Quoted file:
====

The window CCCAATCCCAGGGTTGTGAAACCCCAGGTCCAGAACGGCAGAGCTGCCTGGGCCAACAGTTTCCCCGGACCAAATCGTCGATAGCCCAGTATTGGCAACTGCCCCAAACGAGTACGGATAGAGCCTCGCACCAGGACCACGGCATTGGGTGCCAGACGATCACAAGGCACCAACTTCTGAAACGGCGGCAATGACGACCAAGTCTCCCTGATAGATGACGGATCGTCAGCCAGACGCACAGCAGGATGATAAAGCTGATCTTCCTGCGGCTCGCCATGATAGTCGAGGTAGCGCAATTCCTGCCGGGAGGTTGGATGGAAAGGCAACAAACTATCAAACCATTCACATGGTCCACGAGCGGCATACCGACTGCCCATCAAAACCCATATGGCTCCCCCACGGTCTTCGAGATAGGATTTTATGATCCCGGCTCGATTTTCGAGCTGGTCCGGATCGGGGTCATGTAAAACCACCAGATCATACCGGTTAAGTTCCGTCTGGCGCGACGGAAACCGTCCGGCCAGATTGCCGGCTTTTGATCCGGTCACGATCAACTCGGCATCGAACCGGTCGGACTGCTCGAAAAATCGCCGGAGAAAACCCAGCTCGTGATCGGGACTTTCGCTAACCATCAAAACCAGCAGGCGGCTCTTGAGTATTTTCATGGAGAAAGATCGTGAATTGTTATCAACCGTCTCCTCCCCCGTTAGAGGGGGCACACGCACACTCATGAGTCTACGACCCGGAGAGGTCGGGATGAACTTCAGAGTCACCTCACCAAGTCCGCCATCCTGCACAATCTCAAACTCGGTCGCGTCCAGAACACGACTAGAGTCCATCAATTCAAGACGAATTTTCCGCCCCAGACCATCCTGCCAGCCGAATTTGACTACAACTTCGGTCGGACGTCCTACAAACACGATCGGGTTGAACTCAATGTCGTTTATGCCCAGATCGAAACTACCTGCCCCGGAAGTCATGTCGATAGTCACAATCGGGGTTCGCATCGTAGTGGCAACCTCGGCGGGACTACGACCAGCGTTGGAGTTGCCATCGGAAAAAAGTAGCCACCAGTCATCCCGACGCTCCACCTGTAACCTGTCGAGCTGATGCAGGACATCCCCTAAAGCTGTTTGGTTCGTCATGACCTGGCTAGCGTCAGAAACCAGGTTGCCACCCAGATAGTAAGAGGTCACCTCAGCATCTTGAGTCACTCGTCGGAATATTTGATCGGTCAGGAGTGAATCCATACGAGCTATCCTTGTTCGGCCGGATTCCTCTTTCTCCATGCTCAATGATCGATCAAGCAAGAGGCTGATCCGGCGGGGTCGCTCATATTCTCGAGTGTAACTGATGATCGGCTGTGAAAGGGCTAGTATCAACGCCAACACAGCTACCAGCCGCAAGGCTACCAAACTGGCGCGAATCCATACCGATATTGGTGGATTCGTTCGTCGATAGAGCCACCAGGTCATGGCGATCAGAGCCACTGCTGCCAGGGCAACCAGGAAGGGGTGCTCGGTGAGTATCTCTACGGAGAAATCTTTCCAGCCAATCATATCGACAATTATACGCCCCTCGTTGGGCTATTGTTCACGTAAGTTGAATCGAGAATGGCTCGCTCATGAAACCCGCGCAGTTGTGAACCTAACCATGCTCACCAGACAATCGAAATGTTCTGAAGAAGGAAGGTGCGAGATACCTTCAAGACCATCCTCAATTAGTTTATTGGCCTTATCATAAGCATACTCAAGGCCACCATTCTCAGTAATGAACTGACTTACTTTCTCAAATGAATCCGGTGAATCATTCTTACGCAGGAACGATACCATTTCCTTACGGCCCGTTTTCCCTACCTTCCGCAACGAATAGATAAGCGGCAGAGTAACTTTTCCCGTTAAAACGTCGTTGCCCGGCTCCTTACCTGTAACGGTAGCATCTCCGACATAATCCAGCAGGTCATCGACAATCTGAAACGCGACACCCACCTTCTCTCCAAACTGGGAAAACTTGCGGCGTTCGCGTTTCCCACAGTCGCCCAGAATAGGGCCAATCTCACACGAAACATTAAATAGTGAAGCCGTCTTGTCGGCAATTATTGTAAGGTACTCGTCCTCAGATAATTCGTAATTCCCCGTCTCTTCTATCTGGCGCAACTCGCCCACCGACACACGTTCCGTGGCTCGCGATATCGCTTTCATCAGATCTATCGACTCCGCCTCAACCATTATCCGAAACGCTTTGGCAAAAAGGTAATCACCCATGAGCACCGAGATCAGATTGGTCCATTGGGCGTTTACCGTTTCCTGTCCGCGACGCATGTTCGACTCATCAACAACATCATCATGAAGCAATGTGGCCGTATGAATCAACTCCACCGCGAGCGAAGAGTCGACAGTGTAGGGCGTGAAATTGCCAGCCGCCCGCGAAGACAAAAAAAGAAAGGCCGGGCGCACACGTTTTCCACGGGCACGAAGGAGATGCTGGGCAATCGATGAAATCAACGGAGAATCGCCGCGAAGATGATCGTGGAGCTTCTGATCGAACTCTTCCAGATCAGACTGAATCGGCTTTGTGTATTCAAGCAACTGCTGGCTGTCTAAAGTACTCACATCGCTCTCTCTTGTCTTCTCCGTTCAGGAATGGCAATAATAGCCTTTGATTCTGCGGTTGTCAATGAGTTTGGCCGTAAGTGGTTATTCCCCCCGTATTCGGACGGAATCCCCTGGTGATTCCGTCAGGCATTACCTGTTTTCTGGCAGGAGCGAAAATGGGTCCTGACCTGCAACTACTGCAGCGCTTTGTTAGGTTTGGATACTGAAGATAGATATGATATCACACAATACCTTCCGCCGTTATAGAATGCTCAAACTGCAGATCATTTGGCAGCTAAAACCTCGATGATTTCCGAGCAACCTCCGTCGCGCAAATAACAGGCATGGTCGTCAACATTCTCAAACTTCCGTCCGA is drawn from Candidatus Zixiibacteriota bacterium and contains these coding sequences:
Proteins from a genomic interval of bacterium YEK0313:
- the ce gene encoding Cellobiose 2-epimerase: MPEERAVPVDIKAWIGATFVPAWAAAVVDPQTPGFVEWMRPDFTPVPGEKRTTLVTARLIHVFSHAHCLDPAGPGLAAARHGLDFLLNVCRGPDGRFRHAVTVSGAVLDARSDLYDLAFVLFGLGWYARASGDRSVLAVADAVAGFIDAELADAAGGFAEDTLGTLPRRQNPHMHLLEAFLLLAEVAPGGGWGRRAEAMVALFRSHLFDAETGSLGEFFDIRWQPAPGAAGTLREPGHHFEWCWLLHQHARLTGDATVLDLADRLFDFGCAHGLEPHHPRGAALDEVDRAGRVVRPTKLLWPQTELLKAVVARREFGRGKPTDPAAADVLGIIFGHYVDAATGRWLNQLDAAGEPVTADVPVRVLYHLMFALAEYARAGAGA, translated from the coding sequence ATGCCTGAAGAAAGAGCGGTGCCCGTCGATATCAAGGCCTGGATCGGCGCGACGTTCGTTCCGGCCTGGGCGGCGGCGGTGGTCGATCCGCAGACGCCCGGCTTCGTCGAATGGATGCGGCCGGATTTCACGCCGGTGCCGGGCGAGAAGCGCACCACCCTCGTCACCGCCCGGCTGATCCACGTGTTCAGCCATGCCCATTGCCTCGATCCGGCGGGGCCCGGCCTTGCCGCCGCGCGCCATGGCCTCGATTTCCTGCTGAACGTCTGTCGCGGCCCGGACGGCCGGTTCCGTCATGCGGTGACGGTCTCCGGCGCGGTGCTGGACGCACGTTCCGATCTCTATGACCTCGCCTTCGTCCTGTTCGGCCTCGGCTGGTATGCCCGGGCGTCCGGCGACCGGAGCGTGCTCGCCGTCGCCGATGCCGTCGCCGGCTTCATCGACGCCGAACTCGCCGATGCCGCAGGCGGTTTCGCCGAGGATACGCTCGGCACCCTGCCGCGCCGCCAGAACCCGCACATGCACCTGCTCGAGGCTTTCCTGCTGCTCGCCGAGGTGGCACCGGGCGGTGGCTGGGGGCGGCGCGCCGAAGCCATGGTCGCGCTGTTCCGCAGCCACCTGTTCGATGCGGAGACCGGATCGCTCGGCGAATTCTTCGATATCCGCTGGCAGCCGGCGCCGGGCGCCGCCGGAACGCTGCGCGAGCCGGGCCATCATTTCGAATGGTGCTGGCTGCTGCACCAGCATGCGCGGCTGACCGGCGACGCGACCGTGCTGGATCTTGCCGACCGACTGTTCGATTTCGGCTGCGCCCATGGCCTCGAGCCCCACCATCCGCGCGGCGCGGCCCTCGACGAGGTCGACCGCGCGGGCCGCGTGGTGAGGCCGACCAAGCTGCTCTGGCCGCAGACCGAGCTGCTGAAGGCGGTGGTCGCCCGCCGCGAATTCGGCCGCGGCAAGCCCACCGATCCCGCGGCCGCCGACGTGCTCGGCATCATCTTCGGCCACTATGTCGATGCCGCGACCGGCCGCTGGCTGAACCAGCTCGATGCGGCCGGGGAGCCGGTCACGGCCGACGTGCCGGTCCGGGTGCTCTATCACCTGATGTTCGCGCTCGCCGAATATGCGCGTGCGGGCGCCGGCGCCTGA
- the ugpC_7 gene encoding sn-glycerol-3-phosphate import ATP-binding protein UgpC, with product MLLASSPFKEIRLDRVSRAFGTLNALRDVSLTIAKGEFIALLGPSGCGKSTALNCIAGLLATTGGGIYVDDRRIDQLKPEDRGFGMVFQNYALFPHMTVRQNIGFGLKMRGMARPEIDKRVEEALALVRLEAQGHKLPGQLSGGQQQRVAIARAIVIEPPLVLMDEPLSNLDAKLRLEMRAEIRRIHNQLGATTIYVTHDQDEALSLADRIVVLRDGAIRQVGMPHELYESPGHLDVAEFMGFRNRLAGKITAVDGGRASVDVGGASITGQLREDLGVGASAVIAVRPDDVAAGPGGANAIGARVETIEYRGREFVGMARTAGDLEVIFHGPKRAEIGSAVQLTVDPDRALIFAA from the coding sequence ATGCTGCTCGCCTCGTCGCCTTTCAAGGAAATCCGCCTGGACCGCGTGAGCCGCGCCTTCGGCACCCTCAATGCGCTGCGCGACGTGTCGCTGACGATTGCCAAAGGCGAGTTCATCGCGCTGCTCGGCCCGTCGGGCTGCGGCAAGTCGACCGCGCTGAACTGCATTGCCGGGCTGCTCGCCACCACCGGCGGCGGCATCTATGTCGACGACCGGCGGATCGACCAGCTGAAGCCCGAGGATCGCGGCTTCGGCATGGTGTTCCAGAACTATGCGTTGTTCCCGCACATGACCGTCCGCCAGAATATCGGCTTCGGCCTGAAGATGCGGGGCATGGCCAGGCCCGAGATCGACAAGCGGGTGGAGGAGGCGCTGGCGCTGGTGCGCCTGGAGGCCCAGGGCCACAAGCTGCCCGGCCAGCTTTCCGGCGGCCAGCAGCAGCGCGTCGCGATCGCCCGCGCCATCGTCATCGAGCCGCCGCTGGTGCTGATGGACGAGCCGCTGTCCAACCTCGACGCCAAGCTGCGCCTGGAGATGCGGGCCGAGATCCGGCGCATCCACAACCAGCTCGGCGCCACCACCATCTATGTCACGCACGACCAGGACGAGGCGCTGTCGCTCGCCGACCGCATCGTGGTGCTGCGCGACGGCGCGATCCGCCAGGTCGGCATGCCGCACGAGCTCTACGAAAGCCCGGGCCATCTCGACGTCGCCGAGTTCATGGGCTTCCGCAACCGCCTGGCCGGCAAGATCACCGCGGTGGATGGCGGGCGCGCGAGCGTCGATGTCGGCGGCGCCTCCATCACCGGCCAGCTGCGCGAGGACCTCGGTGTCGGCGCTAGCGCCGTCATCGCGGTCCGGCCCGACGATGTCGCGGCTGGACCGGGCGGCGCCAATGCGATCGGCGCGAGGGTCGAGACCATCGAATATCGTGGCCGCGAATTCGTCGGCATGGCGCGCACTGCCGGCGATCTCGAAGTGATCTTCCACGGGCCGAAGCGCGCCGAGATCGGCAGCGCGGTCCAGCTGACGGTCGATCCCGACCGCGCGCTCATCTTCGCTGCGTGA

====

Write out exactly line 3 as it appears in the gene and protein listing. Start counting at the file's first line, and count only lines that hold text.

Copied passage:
- the ce gene encoding Cellobiose 2-epimerase: MPEERAVPVDIKAWIGATFVPAWAAAVVDPQTPGFVEWMRPDFTPVPGEKRTTLVTARLIHVFSHAHCLDPAGPGLAAARHGLDFLLNVCRGPDGRFRHAVTVSGAVLDARSDLYDLAFVLFGLGWYARASGDRSVLAVADAVAGFIDAELADAAGGFAEDTLGTLPRRQNPHMHLLEAFLLLAEVAPGGGWGRRAEAMVALFRSHLFDAETGSLGEFFDIRWQPAPGAAGTLREPGHHFEWCWLLHQHARLTGDATVLDLADRLFDFGCAHGLEPHHPRGAALDEVDRAGRVVRPTKLLWPQTELLKAVVARREFGRGKPTDPAAADVLGIIFGHYVDAATGRWLNQLDAAGEPVTADVPVRVLYHLMFALAEYARAGAGA, translated from the coding sequence ATGCCTGAAGAAAGAGCGGTGCCCGTCGATATCAAGGCCTGGATCGGCGCGACGTTCGTTCCGGCCTGGGCGGCGGCGGTGGTCGATCCGCAGACGCCCGGCTTCGTCGAATGGATGCGGCCGGATTTCACGCCGGTGCCGGGCGAGAAGCGCACCACCCTCGTCACCGCCCGGCTGATCCACGTGTTCAGCCATGCCCATTGCCTCGATCCGGCGGGGCCCGGCCTTGCCGCCGCGCGCCATGGCCTCGATTTCCTGCTGAACGTCTGTCGCGGCCCGGACGGCCGGTTCCGTCATGCGGTGACGGTCTCCGGCGCGGTGCTGGACGCACGTTCCGATCTCTATGACCTCGCCTTCGTCCTGTTCGGCCTCGGCTGGTATGCCCGGGCGTCCGGCGACCGGAGCGTGCTCGCCGTCGCCGATGCCGTCGCCGGCTTCATCGACGCCGAACTCGCCGATGCCGCAGGCGGTTTCGCCGAGGATACGCTCGGCACCCTGCCGCGCCGCCAGAACCCGCACATGCACCTGCTCGAGGCTTTCCTGCTGCTCGCCGAGGTGGCACCGGGCGGTGGCTGGGGGCGGCGCGCCGAAGCCATGGTCGCGCTGTTCCGCAGCCACCTGTTCGATGCGGAGACCGGATCGCTCGGCGAATTCTTCGATATCCGCTGGCAGCCGGCGCCGGGCGCCGCCGGAACGCTGCGCGAGCCGGGCCATCATTTCGAATGGTGCTGGCTGCTGCACCAGCATGCGCGGCTGACCGGCGACGCGACCGTGCTGGATCTTGCCGACCGACTGTTCGATTTCGGCTGCGCCCATGGCCTCGAGCCCCACCATCCGCGCGGCGCGGCCCTCGACGAGGTCGACCGCGCGGGCCGCGTGGTGAGGCCGACCAAGCTGCTCTGGCCGCAGACCGAGCTGCTGAAGGCGGTGGTCGCCCGCCGCGAATTCGGCCGCGGCAAGCCCACCGATCCCGCGGCCGCCGACGTGCTCGGCATCATCTTCGGCCACTATGTCGATGCCGCGACCGGCCGCTGGCTGAACCAGCTCGATGCGGCCGGGGAGCCGGTCACGGCCGACGTGCCGGTCCGGGTGCTCTATCACCTGATGTTCGCGCTCGCCGAATATGCGCGTGCGGGCGCCGGCGCCTGA